Due to masking requirements, live musicians were badly affected by the recent restrictions. So it’s comforting to note that five concerts will be available online, as part of the Compassion Chamber Music Series. Before Life and After by soprano Felicia Teo Kaixin, tenor Jonathan Charles Tay and pianist Jonathan Shin ponders on the notion of loss; new music group Ensemble Æquilibrium presents a contemporary concert on our relationship with nature in Echoes of Fire and Water; Be Comforted Now: Bach Cantatas by Red Dot Baroque promises a spot of comfort; while Ding Yi Music Company’s Healing Rhapsody hopes to offer inspiration amidst a reflective time. Those who didn’t manage to catch Ghosts of Yesteryear by Morse Percussion (which could go on as its performers could be masked) can now catch it online too. 

Tickets for individual concerts are $15. You can also get the all-access bundle of 17 programmes for $60.  

Sound Social Series  (5 to 20 June)

Did you, like us, hear good things about the Sound Social Series from SIFA v2.020? No need to FOMO, as it’s available on SIFA On Demand. We wrote about the irrepressible weish here, where we talked to her about her show Did you want more sleep? which puts a spin on livestreamed shows. Electronic producer Planeswalker presents Entity, a sonic-visual performance that appears to invoke a sense of a larger cosmos and out of body experience. 

Zul Mahmod’s Of Nature and Technology works with discarded tree branches and electronic circuits to create a haunting sound and visualscape.  

Tickets for SIFA v2.020 programmes are sold as a bundle of 4 for $15 – which also includes the dance film The Wandering (who did this interview with ArtsEquator). You can also get the all-access bundle of 12 programmes for $60.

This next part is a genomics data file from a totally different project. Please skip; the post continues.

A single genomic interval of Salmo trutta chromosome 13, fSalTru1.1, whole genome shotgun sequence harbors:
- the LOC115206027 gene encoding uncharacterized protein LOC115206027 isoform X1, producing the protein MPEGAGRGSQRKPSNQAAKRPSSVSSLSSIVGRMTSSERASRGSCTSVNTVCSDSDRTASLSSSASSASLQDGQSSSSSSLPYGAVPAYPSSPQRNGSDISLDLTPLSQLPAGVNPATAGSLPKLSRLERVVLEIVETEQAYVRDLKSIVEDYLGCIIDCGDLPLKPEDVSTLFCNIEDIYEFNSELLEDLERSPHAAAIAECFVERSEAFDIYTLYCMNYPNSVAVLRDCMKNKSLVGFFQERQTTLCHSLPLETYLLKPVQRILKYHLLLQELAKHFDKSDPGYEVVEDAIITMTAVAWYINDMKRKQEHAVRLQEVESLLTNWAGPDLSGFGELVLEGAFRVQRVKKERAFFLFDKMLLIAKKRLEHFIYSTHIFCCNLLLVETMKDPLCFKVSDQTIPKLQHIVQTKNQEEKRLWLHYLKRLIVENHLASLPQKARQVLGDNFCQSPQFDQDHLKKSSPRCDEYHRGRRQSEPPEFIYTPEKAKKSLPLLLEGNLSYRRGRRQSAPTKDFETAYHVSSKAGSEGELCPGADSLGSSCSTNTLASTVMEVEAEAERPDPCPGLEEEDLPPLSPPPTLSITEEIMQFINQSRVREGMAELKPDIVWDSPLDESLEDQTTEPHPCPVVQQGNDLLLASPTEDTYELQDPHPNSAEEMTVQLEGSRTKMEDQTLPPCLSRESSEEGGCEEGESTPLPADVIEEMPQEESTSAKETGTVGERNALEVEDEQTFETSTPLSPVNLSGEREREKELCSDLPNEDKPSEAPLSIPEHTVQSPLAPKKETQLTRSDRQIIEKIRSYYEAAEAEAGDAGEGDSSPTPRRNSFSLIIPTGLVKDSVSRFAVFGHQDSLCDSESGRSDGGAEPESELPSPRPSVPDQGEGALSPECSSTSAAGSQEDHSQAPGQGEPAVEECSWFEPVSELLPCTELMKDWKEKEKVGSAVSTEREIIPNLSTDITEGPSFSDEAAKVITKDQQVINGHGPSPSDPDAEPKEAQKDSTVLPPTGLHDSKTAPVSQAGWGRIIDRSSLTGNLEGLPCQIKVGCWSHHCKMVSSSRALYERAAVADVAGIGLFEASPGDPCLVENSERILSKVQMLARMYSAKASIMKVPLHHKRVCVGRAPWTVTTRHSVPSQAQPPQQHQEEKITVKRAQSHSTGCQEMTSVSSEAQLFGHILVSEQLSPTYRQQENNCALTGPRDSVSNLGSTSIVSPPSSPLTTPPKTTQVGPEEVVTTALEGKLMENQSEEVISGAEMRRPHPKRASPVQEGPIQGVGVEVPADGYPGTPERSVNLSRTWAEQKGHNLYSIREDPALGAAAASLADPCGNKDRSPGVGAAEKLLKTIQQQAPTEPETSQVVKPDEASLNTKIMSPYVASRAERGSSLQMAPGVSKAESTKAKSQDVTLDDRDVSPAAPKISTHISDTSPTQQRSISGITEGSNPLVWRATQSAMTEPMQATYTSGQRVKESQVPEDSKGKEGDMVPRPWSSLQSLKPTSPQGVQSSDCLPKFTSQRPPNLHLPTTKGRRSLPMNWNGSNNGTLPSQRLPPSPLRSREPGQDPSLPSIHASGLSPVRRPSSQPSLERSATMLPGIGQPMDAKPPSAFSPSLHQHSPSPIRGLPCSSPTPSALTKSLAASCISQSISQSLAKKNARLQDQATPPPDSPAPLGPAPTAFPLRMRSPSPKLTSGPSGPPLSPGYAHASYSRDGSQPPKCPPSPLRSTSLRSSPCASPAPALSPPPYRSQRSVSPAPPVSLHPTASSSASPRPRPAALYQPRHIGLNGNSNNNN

Local Commissions: Three Sisters, OIWA, The Year Of No Return and more  (5 to 20 June)
  • The Year of No Return by The Necessary Stage. Photo: Tuckys

We’re hard-pressed to not mention the local commissions, such as Three Sisters and The Year of No Return, most of which got postponed by a year and successfully opened to live, albeit smaller, audiences, as well as newer works such as The Commission. Demonstrating much resilience, these local artists contended with not the easiest of restrictions (we see you, performers enunciating and emoting from behind masks), and soldiered on in half-full, yet sold out, theatres without compromising on production quality. We’re learning that we can no longer be content with static archival footage – and SIFA is promising multi-camera, high-quality recording to give audiences at home a dynamic experience that ensures that you get the best seat in the house, as well as various others interactive options offered by some of the shows – such as the ability to toggle between different camera angles in OIWA – The Ghost of Yotsuya, and an app exploring the characters backstories of _T0710_ that you can access from now

Also, check out ArtsEquator’s upcoming Critics Live panels and join us in our discussion of the shows The Year Of No Return, Three Sisters and OIWA

Tickets for individual shows are $15. You can also get the all-access bundle of 17 programmes for $60.  

 

Here’s the trailer for SIFA On Demand:


SIFA On Demand for local commissions, concerts and v2.020 programmes will be available from 5 to 20 June 2021 on SISTIC Live. SIFA On Demand for Singular Screens 2021 runs from 31 May to 12 June. More info here.

This article is sponsored by the Singapore International Festival of the Arts.